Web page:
GUIDELINES FOR NATIONAL PERIODIC REPORTS
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1. It is directed by article 62 of the African Charter on Human and Peoples’ Rights (1981) that States Parties shall undertake to submit every two years reports on the legislative and other measures they have taken with a view to giving effect to the rights and freedoms recognised and guaranteed by the Charter. This direction was found necessary because, as we know, elaboration and acceptance of human rights legal instruments like the Universal Declaration of Human Rights and the African Charter on Human and Peoples’ Rights, important as they are, are by themselves a mere beginning in the essential exercise of promotion, protection and restoration of human and peoples’ rights; implementation of those instruments, by word and deed, is of parallel significance and is equally needed. One recalls the words of His Excellency Sir Dauda Jawara, referring to the African Charter, that the instrument should not be allowed merely to collect dust on our shelves while we sat back and did nothing about it. This message of His Excellency the President of the Gambia should establish the spirit in which these reports are to be compiled. In that the reports should show not only the achievements made on the statute book but should also lucidly reveal the extent of implementation in terms of how far the rights and fundamental freedoms of the Charter are being fulfilled and how far the duties are being successfully carried out.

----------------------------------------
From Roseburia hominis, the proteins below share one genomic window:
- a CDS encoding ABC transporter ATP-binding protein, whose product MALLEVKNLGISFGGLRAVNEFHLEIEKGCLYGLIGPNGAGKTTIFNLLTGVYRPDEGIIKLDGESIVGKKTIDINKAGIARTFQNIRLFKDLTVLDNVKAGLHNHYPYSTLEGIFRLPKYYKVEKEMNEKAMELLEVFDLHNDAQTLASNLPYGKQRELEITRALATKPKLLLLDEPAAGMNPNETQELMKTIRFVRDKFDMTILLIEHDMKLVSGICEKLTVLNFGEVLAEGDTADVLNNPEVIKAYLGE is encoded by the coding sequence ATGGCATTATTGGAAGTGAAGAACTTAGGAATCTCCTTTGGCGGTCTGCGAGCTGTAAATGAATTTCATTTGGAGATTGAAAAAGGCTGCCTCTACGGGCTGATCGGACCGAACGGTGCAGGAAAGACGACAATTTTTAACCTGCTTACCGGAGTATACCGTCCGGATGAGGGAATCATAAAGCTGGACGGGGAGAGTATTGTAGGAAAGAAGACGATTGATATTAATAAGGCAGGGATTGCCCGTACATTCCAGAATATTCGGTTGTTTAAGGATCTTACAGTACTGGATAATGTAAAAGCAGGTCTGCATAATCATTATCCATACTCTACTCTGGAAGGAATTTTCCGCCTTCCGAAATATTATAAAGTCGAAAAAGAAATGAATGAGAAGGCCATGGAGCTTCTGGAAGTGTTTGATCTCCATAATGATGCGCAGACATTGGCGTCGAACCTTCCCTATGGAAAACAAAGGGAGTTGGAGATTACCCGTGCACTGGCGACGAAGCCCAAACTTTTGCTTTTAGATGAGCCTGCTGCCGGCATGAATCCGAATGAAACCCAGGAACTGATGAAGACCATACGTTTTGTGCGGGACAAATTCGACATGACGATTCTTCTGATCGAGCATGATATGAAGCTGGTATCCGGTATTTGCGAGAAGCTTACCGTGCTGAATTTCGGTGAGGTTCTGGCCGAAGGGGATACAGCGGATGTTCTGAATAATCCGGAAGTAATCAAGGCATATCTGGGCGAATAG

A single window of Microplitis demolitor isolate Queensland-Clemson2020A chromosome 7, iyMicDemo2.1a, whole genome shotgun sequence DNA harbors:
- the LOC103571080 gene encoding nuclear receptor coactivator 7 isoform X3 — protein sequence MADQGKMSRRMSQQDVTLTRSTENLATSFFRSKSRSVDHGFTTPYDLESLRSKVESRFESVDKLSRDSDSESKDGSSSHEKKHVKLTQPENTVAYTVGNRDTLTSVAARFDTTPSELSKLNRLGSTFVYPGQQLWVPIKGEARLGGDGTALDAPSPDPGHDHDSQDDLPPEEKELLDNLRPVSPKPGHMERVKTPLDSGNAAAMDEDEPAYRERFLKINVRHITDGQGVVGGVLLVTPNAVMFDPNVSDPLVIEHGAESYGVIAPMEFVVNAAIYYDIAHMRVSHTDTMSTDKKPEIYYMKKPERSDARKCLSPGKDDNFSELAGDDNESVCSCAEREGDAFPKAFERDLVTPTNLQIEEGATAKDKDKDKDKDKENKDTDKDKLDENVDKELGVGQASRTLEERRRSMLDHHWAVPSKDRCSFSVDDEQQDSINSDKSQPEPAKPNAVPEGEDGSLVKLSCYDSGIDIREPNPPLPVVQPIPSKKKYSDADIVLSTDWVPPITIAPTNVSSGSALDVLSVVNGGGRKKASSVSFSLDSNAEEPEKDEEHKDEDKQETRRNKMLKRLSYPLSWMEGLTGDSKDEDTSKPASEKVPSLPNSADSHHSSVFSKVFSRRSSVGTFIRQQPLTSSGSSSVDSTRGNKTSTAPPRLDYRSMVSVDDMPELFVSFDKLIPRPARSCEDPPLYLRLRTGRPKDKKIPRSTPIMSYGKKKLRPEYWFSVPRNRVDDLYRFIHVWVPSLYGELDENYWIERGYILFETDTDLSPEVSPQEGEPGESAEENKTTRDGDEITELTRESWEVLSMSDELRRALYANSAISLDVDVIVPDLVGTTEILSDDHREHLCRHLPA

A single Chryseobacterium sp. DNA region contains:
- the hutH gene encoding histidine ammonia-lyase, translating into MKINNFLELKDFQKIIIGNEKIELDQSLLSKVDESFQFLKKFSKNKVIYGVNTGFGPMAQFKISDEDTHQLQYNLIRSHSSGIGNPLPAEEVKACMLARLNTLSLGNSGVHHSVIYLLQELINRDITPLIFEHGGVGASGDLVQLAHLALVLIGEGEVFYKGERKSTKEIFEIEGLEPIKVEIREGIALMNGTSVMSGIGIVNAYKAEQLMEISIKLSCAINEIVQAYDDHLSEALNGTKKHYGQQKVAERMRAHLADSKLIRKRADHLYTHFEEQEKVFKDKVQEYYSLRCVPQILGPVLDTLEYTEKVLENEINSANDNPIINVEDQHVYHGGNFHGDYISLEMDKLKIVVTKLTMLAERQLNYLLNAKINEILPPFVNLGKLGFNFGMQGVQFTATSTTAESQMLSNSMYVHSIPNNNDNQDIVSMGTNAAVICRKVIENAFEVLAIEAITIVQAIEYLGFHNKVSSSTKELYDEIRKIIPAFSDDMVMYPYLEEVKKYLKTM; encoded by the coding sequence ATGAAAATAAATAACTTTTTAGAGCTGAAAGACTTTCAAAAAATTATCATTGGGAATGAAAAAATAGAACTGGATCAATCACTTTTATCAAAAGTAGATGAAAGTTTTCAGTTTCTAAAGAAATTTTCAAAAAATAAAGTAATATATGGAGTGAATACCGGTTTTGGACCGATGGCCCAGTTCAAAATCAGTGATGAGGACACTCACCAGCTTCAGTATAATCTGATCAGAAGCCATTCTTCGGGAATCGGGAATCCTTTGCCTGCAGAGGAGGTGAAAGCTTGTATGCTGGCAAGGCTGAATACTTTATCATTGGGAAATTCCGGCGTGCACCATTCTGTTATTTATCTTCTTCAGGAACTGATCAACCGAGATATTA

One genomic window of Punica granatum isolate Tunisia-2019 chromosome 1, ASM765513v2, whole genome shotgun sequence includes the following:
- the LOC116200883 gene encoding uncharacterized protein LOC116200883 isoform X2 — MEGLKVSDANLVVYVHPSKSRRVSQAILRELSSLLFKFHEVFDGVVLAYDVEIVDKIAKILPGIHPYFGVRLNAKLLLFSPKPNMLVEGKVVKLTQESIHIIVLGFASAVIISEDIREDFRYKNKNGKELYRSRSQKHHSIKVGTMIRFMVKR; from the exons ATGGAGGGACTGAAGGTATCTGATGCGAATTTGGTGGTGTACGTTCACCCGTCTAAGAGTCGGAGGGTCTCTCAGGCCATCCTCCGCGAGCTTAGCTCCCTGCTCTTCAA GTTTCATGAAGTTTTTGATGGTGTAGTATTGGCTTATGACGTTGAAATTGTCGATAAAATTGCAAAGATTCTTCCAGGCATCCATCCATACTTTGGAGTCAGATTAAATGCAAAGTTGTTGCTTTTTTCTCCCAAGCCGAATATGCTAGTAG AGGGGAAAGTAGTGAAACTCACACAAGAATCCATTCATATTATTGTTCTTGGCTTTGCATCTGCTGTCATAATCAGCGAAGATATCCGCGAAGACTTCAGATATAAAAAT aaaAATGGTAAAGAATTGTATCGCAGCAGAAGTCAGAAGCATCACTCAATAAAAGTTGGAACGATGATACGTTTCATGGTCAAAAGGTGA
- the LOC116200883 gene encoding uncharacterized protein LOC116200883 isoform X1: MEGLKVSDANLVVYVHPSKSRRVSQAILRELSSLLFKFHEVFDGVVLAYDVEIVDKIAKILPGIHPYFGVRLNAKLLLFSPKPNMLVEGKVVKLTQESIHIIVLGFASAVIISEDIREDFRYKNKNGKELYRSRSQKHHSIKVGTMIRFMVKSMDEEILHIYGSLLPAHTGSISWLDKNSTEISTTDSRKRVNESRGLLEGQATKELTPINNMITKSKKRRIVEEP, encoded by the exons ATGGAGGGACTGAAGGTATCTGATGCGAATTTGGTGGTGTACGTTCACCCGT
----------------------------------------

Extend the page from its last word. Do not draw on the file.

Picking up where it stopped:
. The urgent desire of the Commission is that this system of periodic reports would create a channel for constructive dialogue between the states and itself on human and peoples’ rights. The states being invited to report on the measures they have adopted and the progress made in achieving the objectives of the Charter, as well as indicating any factors and difficulties affecting the degree of fulfilment. The Commission, on the other hand, furnishing suggestions, advice and other assistance on satisfying the requirements of the Charter. 3. As a basic approach to the subject of reporting, it is suggested that the states begin with an initial general report, which would subsequently be followed by detailed periodic reports on the previous initial general report. Of course, a country with adequate resources and extensive satisfaction of all the requirements of the Charter might decide to make a voluminous, initial report showing comprehensive treatment of all the matters. The benefit from this approach is that subsequent reports may be thereby reduced in volume